November 11, 2016

This learning cycle features 19 videotaped experiments, organized sequentially for introducing fundamentals of motion in introductory physics courses. Each video includes learning goal, prior information needed to understand the material, and elicitation questions. Topics include constant velocity, constant acceleration, falling objects, projectiles, and the physics of juggling. The instructional method is based on cognitive apprenticeship, in which students focus on the process of science by observing, finding patterns, modeling, predicting, testing, and revising. The materials were designed to mirror the activities of scientists when they construct and apply knowledge. See Related Materials for links to the full collection by the same authors and for free access to an article explaining the theoretical basis for this instructional method.

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Reason abstractly and quantitatively.

Analyze functions using different representations

Graph functions expressed symbolically and show key features of the graph, by hand in simple cases and using technology for more complicated cases.?

Graph linear and quadratic functions and show intercepts, maxima, and minima.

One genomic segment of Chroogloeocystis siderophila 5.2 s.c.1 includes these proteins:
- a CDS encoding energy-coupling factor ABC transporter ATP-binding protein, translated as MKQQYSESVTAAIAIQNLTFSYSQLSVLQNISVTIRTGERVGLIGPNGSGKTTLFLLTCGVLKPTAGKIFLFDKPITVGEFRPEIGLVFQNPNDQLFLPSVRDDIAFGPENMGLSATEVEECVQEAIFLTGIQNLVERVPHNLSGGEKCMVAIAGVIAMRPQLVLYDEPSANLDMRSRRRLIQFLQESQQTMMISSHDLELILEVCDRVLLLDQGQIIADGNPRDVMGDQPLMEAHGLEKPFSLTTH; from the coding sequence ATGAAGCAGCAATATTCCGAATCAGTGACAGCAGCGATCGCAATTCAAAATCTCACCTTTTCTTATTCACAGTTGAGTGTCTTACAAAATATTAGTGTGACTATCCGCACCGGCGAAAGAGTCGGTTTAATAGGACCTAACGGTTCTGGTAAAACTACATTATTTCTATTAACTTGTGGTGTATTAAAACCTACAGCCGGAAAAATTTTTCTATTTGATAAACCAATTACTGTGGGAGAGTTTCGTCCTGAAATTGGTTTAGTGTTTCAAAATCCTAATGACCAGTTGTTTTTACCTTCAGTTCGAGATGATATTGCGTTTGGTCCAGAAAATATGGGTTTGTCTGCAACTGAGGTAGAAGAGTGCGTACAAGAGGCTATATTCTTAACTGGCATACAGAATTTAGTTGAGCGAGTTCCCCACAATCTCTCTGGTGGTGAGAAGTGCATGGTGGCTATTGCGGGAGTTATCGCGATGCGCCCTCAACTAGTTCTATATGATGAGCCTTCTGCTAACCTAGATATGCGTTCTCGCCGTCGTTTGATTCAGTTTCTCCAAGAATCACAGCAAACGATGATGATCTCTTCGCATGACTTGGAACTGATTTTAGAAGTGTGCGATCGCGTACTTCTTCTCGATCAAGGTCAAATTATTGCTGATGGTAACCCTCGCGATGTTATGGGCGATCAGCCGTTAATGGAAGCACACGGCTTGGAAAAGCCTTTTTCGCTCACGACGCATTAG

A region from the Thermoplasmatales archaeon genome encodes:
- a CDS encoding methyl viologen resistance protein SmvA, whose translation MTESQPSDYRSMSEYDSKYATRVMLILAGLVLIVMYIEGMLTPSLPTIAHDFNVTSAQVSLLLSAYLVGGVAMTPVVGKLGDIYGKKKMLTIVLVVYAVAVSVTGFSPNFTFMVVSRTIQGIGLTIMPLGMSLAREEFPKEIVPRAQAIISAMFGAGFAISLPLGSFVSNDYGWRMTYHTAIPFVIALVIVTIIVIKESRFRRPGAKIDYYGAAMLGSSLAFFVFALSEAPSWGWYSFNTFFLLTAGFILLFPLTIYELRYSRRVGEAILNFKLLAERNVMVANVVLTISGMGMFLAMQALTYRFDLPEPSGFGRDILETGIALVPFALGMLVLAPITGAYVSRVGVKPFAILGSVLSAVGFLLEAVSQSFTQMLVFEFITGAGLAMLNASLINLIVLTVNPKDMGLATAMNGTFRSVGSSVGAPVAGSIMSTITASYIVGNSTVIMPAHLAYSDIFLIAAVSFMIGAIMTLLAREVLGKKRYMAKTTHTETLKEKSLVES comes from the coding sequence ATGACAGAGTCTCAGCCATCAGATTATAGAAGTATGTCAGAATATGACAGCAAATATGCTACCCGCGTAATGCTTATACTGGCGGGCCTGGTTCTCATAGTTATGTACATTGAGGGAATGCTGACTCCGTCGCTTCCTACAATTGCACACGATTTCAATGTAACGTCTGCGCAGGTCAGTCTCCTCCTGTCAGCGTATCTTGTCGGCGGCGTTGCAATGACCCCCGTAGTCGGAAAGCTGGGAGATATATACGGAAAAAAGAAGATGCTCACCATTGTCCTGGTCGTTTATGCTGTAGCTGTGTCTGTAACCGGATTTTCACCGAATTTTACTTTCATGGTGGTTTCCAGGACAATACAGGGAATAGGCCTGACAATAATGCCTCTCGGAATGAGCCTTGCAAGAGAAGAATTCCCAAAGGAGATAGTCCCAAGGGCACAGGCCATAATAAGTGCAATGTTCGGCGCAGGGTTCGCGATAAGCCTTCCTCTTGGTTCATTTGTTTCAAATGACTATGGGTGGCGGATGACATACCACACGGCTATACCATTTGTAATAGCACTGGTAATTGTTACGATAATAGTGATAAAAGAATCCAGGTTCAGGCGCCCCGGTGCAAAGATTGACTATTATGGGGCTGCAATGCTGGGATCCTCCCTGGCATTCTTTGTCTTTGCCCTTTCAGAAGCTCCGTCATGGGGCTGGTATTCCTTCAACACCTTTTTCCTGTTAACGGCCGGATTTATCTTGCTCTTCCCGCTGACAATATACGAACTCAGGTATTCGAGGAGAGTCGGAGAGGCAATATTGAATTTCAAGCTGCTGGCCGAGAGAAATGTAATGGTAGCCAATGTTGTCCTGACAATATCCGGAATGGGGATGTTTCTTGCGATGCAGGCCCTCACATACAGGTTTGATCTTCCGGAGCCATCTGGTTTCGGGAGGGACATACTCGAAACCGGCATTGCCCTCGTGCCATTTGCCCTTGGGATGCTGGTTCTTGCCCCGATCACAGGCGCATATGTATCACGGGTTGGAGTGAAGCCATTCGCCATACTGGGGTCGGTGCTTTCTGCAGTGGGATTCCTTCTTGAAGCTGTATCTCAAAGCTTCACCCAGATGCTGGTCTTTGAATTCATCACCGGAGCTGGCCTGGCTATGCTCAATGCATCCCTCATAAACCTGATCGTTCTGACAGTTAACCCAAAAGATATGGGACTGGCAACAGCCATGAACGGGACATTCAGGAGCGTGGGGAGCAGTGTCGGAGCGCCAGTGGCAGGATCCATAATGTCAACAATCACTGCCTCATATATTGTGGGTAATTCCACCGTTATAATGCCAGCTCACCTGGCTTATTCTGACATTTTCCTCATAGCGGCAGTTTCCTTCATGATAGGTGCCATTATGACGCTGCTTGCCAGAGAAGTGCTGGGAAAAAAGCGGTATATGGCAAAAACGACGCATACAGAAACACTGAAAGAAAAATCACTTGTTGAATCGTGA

Compare properties of two functions each represented in a different way (algebraically, graphically, numerically in tables, or by verbal descriptions).

Build a function that models a relationship between two quantities

Write a function that describes a relationship between two quantities ?

Determine an explicit expression, a recursive process, or steps for calculation from a context.

Build new functions from existing functions

Identify the effect on the graph of replacing f(x) by f(x) + k, k f(x), f(kx), and f(x + k) for specific values of k (both positive and negative); find the value of k given the graphs. Experiment with cases and illustrate an explanation of the effects on the graph using technology. Include recognizing even and odd functions from their graphs and algebraic expressions for them.

Construct and compare linear, quadratic, and exponential models and solve problems

Observe using graphs and tables that a quantity increasing exponentially eventually exceeds a quantity increasing linearly, quadratically, or (more generally) as a polynomial function.